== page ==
Temp tables are a vital part of every T-SQL developer’s toolbox, but did you know that there are different types of temp tables? This article goes through the ways you can implement a temp table, as well as how they affect performance.
Regular temp tables
These are the ones you’re probably used to working with. A temp table is defined like any regular table, except they don’t use schemas, and they’re prefixed with a # sign. You can use all the standard DDL commands like CREATE TABLE, ALTER TABLE, DROP TABLE, CREATE INDEX, etc, that apply to regular tables.
SELECT * INTO #aTempTable FROM dbo.aRegularTable; CREATE TABLE #anotherTempTable ( column_a int NOT NULL, column_b int NOT NULL, column_c numeric(12, 2) NULL ); ALTER TABLE #anotherTempTable DROP COLUMN column_b;
Temp tables are stored in tempdb or in memory, depending on the amount of data and other server variables.
Temp tables are dropped when the context they were created in terminates, i.e. the stored procedure ends or the connection is closed. However, it is considered good practice to explicitly use DROP TABLE to drop temp tables at the end of a procedure or script.
Indexing a temp table
Temp tables are indexed just like regular tables. This means you can define primary key constraints and indexes, both clustered and non-clustered using ALTER TABLE and CREATE INDEX respectively.
CREATE UNIQUE CLUSTERED INDEX anotherIx ON #anotherTempTable (column_a);
This also means that SQL Server will automatically generate and maintain statistics on temp tables, which is a performance advantage when you have more than just a few rows in your table.
Global temp tables
Global temp tables are prefixed with ## (as opposed to # on temp tables) and are accessible from any connection on the server. This means that you can share a temp table between two processes, but it also means that the name of a global temp table must be unique for the server at any given time.
A global temp table is dropped when the context that created it is terminated.
Table variables are defined with a DECLARE statement and their scope is that of any regular variable.
DECLARE @myTable TABLE ( column_a int NOT NULL, column_b int NOT NULL, column_c numeric(12, 2) NULL ) INSERT INTO @myTable (column_a, column_b, column_c) VALUES (1, 2, 3.45)
There are quite a few key differences between table variables and temp tables. Table variables do not use locking and transaction logging like temp tables. This means that they are always immediately committed, but it also means that they don’t have to do with the overhead of locking and transaction handling.
Because table variables are declared as variables and not as tables, you cannot use DDL statements like CREATE INDEX or ALTER TABLE on them.
Table variables are a poor choice for large volumes of data, because they do not have statistics and they cannot be used in parallel execution plans. Also, because there are no table/index statistics, the query optimizer will always assume that a table variable has 1 row, which may lead to a very poor query plan if you have lots of data in it.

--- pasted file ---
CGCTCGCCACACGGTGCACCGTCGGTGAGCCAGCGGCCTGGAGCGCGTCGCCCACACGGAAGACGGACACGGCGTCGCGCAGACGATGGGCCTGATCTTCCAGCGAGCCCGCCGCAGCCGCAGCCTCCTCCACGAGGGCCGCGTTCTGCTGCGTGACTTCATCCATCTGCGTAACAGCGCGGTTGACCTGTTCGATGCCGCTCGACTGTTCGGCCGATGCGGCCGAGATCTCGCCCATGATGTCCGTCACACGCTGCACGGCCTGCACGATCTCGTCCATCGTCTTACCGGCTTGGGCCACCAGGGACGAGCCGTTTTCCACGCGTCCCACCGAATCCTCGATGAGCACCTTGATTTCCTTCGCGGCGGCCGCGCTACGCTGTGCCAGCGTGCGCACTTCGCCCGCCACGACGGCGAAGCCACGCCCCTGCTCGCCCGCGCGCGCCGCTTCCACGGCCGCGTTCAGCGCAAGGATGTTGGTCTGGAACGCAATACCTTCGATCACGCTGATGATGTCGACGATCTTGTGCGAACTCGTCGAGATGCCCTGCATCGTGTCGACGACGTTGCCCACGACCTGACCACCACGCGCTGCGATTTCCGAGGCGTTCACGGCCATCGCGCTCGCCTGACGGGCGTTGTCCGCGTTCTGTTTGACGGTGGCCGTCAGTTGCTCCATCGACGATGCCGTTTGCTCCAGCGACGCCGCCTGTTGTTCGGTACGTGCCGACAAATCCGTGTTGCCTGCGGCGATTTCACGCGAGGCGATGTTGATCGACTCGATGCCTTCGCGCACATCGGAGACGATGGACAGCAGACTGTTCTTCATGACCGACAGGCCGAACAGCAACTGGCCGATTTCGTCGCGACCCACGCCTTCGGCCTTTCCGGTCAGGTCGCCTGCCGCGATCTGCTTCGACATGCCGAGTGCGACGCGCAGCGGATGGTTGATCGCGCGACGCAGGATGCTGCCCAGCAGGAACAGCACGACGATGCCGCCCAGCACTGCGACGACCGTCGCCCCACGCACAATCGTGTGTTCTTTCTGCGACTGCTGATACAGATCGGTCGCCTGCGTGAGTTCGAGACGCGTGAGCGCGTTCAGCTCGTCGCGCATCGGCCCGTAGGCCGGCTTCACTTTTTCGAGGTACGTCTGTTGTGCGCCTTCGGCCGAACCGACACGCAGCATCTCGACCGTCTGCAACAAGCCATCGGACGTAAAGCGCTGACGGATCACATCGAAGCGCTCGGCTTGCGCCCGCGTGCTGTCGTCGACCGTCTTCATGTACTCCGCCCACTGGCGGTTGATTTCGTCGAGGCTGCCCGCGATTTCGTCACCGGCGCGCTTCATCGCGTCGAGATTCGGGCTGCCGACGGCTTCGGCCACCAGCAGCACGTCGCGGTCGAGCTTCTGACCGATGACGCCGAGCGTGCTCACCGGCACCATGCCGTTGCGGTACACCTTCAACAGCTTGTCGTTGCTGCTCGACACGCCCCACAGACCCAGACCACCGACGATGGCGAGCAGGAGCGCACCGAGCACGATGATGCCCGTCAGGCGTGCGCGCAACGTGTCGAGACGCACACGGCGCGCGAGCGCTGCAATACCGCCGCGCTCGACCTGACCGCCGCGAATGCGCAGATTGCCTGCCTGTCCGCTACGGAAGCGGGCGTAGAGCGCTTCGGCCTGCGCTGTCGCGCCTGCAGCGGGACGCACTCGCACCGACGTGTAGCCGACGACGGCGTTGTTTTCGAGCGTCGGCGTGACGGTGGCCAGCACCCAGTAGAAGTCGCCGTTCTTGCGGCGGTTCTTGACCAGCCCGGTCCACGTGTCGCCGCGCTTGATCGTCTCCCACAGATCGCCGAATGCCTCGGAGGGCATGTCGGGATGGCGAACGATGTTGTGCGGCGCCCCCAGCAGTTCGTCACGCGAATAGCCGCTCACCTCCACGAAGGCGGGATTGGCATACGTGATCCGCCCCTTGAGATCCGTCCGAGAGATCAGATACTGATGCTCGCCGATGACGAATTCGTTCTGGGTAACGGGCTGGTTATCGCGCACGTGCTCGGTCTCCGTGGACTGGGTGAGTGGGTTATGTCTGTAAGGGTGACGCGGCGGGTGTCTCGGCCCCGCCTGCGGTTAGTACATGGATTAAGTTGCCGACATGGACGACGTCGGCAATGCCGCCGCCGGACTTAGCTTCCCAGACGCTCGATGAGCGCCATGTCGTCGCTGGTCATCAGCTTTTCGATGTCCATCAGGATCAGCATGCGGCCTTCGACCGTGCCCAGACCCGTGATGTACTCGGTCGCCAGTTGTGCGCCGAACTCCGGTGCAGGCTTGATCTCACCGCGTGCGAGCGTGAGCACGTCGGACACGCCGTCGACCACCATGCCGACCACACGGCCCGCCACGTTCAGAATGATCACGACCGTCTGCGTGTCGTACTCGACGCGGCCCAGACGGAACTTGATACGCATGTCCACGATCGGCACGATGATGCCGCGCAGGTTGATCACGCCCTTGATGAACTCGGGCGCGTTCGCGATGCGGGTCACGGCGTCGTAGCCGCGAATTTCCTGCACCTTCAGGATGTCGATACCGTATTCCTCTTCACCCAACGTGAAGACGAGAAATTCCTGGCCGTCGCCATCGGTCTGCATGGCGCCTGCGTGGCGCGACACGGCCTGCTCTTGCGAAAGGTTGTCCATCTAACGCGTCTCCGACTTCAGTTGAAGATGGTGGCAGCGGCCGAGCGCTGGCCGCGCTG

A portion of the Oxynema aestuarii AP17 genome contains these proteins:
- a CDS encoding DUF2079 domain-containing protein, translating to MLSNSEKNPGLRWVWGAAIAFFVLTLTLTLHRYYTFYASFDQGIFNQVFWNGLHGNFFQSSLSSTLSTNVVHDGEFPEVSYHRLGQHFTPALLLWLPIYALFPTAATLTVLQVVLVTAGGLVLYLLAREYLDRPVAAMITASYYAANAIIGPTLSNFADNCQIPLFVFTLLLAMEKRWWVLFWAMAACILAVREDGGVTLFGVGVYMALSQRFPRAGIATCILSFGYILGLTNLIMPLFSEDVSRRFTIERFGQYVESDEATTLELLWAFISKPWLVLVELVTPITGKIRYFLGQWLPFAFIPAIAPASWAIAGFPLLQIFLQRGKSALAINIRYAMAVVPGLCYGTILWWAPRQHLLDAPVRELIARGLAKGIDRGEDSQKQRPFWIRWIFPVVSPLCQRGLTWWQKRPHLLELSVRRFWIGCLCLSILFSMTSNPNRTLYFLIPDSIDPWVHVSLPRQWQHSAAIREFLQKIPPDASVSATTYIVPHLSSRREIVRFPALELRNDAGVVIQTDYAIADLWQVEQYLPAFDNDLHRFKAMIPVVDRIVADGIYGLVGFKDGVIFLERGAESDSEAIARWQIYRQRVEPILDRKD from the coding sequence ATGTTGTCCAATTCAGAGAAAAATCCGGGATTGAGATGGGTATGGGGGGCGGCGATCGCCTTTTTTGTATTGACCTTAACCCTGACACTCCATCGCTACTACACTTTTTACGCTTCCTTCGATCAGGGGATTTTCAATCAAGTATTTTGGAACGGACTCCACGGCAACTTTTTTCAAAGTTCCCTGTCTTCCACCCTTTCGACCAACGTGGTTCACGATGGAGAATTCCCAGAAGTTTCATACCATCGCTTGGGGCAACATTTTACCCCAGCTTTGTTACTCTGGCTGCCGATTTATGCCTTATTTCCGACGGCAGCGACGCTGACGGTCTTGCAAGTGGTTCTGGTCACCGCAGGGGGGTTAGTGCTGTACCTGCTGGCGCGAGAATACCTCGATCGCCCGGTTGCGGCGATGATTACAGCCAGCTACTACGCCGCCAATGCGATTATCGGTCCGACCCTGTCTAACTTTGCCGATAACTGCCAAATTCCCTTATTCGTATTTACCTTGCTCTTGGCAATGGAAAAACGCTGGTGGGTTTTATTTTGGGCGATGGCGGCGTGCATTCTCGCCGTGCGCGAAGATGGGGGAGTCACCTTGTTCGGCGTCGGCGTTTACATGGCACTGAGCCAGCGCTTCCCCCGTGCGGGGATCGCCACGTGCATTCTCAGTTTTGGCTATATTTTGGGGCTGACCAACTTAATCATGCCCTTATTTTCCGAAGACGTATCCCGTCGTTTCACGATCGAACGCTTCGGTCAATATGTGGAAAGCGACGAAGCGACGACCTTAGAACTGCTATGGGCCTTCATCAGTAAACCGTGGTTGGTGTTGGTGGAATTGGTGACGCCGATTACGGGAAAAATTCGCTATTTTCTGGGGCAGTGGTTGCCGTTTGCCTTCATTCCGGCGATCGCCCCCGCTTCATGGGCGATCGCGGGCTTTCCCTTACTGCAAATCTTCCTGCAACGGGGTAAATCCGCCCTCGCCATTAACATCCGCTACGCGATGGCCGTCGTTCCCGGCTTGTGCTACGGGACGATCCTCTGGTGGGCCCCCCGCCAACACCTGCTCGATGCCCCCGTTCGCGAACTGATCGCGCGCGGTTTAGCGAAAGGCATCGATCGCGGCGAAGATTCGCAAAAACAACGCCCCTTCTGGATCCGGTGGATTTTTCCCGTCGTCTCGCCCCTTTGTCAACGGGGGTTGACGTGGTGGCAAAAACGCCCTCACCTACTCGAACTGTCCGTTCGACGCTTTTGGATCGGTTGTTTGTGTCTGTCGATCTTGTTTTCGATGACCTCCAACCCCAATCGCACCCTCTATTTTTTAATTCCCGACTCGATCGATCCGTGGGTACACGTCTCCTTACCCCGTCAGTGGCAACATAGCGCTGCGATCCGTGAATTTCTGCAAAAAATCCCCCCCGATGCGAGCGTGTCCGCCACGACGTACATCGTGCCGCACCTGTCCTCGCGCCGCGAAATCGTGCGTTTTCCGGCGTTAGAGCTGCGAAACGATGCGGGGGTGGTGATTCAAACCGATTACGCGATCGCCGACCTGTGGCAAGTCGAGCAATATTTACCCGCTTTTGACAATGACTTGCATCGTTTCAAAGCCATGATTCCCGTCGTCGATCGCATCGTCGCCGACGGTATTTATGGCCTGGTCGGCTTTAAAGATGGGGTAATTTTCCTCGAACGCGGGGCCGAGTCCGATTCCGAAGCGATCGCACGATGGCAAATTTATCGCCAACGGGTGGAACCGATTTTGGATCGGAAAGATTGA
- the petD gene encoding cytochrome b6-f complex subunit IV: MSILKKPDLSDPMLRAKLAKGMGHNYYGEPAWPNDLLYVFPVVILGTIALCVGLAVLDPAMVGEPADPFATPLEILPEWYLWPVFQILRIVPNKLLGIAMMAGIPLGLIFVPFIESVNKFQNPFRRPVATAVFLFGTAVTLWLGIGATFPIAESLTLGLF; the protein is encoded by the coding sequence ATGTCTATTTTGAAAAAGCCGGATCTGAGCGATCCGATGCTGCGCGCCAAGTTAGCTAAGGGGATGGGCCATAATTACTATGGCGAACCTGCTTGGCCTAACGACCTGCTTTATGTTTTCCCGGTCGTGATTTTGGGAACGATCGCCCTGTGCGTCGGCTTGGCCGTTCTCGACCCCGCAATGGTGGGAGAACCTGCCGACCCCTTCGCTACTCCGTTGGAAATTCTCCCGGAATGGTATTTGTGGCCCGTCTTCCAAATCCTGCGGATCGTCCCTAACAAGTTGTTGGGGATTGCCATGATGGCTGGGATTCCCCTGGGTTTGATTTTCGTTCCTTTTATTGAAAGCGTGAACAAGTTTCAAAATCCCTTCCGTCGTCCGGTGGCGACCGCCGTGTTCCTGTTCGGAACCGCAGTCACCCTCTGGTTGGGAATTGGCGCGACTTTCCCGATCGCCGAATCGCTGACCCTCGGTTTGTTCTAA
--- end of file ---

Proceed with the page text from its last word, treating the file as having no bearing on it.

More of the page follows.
However, because statistics are not maintained and you cannot execute DDL statements against a table variable, they will not cause your procedure to recompile, which may be advantageous in some situations.
In user-defined functions (scalar and table valued), you cannot use temp tables, so here you need to go with table variables.
Indexing a table variable
Since you cannot use DDL statements on a variable, the only way to index a table variable is to place constraints on it in the declaration. Here’s an example of a table variable with a primary key (which is created as a clustered index on the table).
DECLARE @myTable TABLE ( column_a int NOT NULL, column_b int NOT NULL, column_c numeric(12, 2) NULL, PRIMARY KEY CLUSTERED (column_a) )
As of SQL Server 2008, a user-defined type can be of a table type. This means that you can define a UDT as a table, with columns and primary key, that you can later on use to declare table variables without having to specify the columns.
Here’s the user-defined table type:
CREATE TYPE dbo.employeeRoster AS TABLE ( employeeID int NOT NULL, firstName varchar(100) NOT NULL, lastName varchar(100) NOT NULL, PRIMARY KEY CLUSTERED (employeeID) );
And here’s how you can use it:
DECLARE @roster employeeRoster; INSERT INTO @roster VALUES (1, 'A.', 'Smith');
One of the really cool applications for this is passing table valued arguments to functions and procedures! Instead of building cumbersome XML structures, passing the XML to the procedure, and then parsing it back into a table, you can just pass a table type variable.
CREATE PROCEDURE dbo.sp_listEmployeeNames @roster employeeRoster READONLY AS SELECT firstName+' '+lastName FROM @roster;
And here’s the corresponding procedure call:
DECLARE @roster employeeRoster; INSERT INTO @roster VALUES (1, 'A.', 'Smith'); EXECUTE dbo.sp_listEmployeeNames @roster;
As a rule of thumb, if your data has more than a 100 rows, or you are going to use the table in a large query that requires good performance, go with a temp table. Otherwise, use the table variable, which has a lower overhead.
If you’re working with a function or want to pass table valued arguments to a procedure, you’ll need to use a table variable.